Terry F. Robinson

Assistant Professor



Department of English (St. George campus)


Terry F. Robinson's research explores how the literature and culture of the long eighteenth century fashioned the body (socially, politically, sartorially, aesthetically) and interpreted the body’s forms and expressions. She is drawn to literary and visual representations of the body; to sites of enactment such as the theatre; to the ways in which artistic, cultural, and economic shifts shaped how people perceived bodies and communicated meaning; and to the kinetic movement of bodies in space. She is editor of Mary Robinson's 1794 drama Nobody (Romantic Circles) and co-editor of Transnational England: Home and Abroad, 1780-1860 (Cambridge Scholars). Her articles have appeared in Eighteenth-Century Studies, Eighteenth-Century Life, European Romantic Review, Studies in Romanticism, Nineteenth-Century Literature, BRANCH, and Oxford Handbooks Online, among others. Her current book project, Reading the Passions: Form, Feeling, and Expressive Truth in the Age of the Actor, 1750-1830 examines Romantic-era performance in light of eighteenth-century histrionic theory and practice. She is also currently at work on an edition of Richard Brinsley Sheridan's The School for Scandal for Broadview Press, and a volume of collected essays entitled The Visual Life of Romantic Theatre for the University of Michigan Press.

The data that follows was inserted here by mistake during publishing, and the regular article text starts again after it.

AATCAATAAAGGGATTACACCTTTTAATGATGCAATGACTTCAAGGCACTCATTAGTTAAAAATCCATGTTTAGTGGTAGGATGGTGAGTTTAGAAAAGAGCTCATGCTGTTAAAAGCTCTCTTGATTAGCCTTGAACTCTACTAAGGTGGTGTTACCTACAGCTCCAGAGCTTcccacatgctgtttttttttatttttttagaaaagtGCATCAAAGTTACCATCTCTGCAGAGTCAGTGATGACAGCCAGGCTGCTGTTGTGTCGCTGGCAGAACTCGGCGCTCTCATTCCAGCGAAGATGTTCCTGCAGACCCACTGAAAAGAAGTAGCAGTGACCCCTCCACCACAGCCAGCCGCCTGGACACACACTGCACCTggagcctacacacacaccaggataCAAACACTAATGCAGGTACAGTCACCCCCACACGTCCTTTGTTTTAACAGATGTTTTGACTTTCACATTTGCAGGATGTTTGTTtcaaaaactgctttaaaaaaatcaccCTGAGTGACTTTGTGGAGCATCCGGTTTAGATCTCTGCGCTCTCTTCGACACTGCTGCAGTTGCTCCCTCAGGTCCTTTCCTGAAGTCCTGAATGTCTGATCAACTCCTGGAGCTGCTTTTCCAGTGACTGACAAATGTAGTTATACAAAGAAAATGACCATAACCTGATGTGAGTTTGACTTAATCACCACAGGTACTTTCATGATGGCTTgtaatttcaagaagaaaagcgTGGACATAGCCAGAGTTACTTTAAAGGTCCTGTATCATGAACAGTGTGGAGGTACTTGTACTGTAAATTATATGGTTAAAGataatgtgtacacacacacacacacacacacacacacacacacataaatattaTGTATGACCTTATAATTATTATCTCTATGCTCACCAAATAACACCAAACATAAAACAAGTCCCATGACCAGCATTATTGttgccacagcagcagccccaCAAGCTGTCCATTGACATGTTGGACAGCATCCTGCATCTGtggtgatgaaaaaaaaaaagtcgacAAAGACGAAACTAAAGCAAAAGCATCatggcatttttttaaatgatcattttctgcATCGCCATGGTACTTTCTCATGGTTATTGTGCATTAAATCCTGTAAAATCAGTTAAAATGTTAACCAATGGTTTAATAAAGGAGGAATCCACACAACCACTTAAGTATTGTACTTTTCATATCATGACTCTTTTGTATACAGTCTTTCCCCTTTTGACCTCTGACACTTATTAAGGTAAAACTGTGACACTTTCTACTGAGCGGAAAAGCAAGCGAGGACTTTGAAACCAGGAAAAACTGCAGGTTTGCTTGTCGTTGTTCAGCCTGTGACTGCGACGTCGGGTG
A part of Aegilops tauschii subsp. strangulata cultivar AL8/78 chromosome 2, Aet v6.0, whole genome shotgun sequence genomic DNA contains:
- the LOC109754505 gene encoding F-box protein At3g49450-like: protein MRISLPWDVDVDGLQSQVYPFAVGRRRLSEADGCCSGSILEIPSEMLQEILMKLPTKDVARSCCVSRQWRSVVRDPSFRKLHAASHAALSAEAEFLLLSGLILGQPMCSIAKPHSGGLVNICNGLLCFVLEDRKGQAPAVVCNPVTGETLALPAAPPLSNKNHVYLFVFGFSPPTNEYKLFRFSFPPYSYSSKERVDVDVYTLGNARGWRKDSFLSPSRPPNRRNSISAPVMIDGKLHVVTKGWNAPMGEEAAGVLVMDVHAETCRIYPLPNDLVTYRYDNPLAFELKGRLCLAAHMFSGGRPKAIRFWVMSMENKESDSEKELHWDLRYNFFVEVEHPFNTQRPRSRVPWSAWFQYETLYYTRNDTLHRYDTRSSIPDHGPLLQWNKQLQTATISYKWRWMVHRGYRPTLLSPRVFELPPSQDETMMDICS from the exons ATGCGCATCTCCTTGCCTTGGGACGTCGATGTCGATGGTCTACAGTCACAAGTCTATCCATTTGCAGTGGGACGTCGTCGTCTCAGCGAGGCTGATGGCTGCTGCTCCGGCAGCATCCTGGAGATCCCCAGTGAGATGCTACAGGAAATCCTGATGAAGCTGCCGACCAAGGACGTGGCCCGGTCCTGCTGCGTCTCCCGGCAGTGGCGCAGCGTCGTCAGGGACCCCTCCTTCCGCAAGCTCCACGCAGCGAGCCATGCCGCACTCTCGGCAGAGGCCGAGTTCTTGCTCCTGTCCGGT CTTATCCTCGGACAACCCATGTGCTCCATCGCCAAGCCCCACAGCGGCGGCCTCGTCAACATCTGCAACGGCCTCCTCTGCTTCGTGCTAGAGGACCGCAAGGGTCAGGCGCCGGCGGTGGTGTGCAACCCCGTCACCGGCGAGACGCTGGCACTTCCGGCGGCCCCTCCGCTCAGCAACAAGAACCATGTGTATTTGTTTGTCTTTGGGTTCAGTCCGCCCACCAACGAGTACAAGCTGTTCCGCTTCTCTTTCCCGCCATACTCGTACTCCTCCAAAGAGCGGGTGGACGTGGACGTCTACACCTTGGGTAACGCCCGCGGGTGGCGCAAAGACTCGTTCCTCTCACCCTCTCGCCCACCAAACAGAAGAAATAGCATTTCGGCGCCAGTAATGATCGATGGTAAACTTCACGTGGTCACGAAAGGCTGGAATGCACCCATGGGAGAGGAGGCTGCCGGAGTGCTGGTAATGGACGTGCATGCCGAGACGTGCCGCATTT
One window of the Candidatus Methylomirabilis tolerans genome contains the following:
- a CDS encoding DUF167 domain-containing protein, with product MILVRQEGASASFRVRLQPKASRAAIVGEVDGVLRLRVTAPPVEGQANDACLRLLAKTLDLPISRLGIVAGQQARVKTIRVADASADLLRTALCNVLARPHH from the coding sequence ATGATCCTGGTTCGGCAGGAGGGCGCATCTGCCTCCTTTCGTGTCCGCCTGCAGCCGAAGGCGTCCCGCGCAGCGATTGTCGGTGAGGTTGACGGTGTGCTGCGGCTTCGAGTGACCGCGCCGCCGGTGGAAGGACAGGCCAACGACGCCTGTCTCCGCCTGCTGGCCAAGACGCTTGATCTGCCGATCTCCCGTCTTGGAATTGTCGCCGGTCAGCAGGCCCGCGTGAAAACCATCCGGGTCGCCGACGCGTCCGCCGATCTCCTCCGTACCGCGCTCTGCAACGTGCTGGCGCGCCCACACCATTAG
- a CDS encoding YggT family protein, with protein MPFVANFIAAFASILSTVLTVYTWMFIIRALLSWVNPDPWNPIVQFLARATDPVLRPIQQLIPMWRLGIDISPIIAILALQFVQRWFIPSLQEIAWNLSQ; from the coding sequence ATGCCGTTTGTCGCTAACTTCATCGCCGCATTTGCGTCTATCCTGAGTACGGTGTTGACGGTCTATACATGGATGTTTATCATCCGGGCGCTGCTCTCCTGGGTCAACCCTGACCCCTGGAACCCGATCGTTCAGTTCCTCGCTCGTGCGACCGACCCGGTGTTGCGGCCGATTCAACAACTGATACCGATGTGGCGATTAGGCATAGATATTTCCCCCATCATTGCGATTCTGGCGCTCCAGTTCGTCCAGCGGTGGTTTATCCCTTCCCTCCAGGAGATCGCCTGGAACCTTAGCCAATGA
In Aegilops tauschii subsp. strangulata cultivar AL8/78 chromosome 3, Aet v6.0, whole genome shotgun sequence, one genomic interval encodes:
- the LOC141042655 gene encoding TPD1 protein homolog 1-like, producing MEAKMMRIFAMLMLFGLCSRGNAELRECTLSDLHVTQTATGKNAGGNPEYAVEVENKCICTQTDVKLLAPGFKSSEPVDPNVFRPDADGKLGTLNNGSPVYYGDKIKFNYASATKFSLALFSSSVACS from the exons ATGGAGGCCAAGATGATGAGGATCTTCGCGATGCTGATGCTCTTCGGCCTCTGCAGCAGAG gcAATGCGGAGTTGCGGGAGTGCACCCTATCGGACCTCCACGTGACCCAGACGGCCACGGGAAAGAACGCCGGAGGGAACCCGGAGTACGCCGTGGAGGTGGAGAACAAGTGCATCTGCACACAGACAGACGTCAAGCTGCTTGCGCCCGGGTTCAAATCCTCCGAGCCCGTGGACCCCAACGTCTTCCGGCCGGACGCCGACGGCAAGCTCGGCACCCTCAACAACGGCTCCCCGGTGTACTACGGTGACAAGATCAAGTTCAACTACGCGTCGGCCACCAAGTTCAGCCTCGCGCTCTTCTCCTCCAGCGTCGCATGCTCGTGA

Selected work

"Eighteenth-Century Connoisseurship and the Female Body." Oxford Handbooks Online. Oxford University Press. Web. 10 May 2017

"National Theatre in Transition: The London Patent Theatre Fires of 1808-1809 and the Old Price Riots." BRANCH: Britain, Representation and Nineteenth-Century History. Ed. Dino Franco Felluga. Web. 29 March 2016.

"'The glass of fashion and the mould of form': The Histrionic Mirror and Georgian-Era Performance." Eighteenth-Century Life 39.2 (April 2015): 30-65.

Mary Robinson, Nobody: A Comedy in Two Acts (1794). Intro., Notes, and Contexts. Romantic Circles. Web. March 2013.

“Mary Robinson and the Dramatic Art of the Comeback,” with Michael Gamer. Studies in Romanticism 48.2 (Summer 2009): 219-256. 


PhD, University of Colorado, Boulder
MA, University of Colorado, Boulder